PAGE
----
The policy recommendations are detailed by the Canadian arm of the international pharmaceutical giant, in a pre-budget submission provided to the House of Commons Finance Committee.
“Pfizer and others in the health and life sciences industry have been at the forefront of fighting the COVID-19 pandemic in Canada, we also wish to be at the forefront of helping with the economic recovery,” said Pfizer Canada President Cole C. Pinnow in the submission.
“Improvements to tax incentives cannot, alone, succeed in retaining and attracting economic activity in the healthcare sector but they are important building blocks. The overall business environment must be attractive, including clear and predictable tax outcomes.”
The pre-budget submission was one of 792 different pitches from various stakeholders, corporations and business people, offering their perspective to federal policymakers as to what should, or shouldn’t be included in the upcoming 2021 federal budget.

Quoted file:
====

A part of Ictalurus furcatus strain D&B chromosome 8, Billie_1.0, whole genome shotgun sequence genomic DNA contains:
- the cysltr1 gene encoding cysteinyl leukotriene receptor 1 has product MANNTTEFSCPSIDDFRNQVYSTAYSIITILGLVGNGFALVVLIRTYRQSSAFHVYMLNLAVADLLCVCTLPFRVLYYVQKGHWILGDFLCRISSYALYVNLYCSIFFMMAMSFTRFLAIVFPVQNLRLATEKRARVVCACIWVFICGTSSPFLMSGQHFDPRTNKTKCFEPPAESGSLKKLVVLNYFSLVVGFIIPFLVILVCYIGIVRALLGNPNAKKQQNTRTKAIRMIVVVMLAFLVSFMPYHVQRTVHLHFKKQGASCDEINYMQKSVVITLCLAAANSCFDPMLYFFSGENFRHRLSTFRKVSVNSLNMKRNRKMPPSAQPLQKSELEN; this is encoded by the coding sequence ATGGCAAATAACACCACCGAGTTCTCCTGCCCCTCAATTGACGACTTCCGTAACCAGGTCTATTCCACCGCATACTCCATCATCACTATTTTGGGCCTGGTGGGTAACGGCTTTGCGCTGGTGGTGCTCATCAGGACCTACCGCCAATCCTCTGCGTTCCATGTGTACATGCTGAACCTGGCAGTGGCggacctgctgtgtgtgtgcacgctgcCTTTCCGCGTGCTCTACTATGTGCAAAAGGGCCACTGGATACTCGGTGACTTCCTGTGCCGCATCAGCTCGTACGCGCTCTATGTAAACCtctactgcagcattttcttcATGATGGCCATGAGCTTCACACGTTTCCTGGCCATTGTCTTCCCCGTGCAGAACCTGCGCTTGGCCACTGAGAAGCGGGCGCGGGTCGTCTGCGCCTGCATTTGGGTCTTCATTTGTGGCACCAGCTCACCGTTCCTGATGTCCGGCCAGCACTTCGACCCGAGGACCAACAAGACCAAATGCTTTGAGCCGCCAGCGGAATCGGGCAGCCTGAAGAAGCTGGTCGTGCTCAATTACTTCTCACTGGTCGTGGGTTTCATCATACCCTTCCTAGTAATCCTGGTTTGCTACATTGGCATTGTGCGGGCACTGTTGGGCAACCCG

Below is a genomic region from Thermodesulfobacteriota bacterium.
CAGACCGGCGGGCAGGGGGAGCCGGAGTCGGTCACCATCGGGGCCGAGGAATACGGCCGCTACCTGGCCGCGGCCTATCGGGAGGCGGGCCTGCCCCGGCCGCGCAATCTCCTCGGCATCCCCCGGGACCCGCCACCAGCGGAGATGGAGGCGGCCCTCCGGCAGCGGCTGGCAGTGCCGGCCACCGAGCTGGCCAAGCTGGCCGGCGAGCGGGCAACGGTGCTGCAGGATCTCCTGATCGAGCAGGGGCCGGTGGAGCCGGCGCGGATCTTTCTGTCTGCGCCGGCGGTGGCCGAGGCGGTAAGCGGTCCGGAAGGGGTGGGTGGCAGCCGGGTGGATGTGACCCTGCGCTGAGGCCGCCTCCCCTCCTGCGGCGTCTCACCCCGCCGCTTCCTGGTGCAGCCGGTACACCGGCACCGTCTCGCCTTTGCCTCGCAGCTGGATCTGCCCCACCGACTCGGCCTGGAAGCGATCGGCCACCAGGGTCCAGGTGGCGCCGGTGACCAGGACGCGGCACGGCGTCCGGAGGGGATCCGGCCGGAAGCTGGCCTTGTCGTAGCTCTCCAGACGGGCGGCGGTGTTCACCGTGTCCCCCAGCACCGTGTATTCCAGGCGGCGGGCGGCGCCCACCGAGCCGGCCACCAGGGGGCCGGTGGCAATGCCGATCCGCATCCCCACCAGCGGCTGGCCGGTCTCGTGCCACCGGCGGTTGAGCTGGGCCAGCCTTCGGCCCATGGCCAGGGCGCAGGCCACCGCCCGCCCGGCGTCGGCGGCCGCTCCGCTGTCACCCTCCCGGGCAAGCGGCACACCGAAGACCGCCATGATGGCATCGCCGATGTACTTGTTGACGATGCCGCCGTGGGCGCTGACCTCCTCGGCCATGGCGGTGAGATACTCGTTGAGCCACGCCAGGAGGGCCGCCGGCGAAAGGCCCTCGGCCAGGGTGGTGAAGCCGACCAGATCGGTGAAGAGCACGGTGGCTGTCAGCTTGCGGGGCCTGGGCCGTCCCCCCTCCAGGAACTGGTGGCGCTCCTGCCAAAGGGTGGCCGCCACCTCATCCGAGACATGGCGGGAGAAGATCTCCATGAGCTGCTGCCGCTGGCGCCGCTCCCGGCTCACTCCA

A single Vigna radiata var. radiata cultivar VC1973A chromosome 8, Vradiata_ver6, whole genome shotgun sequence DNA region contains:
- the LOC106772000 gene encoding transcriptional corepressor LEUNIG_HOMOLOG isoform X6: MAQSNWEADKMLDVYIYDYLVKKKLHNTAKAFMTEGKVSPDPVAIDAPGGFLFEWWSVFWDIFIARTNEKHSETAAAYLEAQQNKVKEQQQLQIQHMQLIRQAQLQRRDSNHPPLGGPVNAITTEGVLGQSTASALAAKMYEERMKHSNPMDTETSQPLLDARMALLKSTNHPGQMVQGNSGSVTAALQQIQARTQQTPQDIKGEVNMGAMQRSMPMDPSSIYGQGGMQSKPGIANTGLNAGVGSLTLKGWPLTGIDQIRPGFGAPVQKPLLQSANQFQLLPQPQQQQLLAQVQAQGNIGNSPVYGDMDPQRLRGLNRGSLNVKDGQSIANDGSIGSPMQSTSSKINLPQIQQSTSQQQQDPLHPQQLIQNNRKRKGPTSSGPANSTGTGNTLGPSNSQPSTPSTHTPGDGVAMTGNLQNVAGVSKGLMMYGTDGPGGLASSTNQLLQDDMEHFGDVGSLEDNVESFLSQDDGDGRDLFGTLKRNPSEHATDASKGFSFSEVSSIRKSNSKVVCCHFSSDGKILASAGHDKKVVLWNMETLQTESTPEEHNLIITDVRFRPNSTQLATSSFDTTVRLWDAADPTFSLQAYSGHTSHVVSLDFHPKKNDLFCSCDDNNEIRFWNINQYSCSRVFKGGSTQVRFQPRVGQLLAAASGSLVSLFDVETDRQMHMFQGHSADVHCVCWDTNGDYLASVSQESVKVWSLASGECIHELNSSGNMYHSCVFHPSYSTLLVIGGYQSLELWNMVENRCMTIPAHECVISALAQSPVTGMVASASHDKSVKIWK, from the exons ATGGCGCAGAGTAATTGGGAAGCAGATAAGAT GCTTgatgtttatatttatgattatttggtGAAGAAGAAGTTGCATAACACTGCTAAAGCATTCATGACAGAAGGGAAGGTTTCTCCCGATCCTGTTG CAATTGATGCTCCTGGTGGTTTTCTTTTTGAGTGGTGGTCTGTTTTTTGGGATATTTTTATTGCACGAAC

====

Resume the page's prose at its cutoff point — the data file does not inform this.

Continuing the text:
Pfizer’s submission was published by the committee on Nov. 21, 2020, before the Pfizer-BioNTech vaccine was granted Health Canada regulatory approval. Since then the federal government has been in ongoing discussions with Pfizer about its vaccine delivery schedule.
That schedule was recently interrupted by Pfizer, and is leaving Canada without any new doses arriving next week. It’s thrown the national rollout off track, though the company has made assurances that it’ll soon make up for the temporary shortages.
CTVNews.ca has reached out to Pfizer Canada for comment.
According to the Finance Committee’s website, no submission has been received from Moderna, the second pharmaceutical giant to have its COVID-19 vaccine approved for use in this country.
Receiving and scrutinizing pre-budget submissions are a routine aspect of the work done by the committee. Ahead of every federal budget the members hear from often hundreds of witnesses during dozens of committee hearings or as part of written proposals.
The committee then compiles what it’s heard and that’s submitted to the finance minister and other federal officials who are in charge of crafting the federal budget to inform their consideration.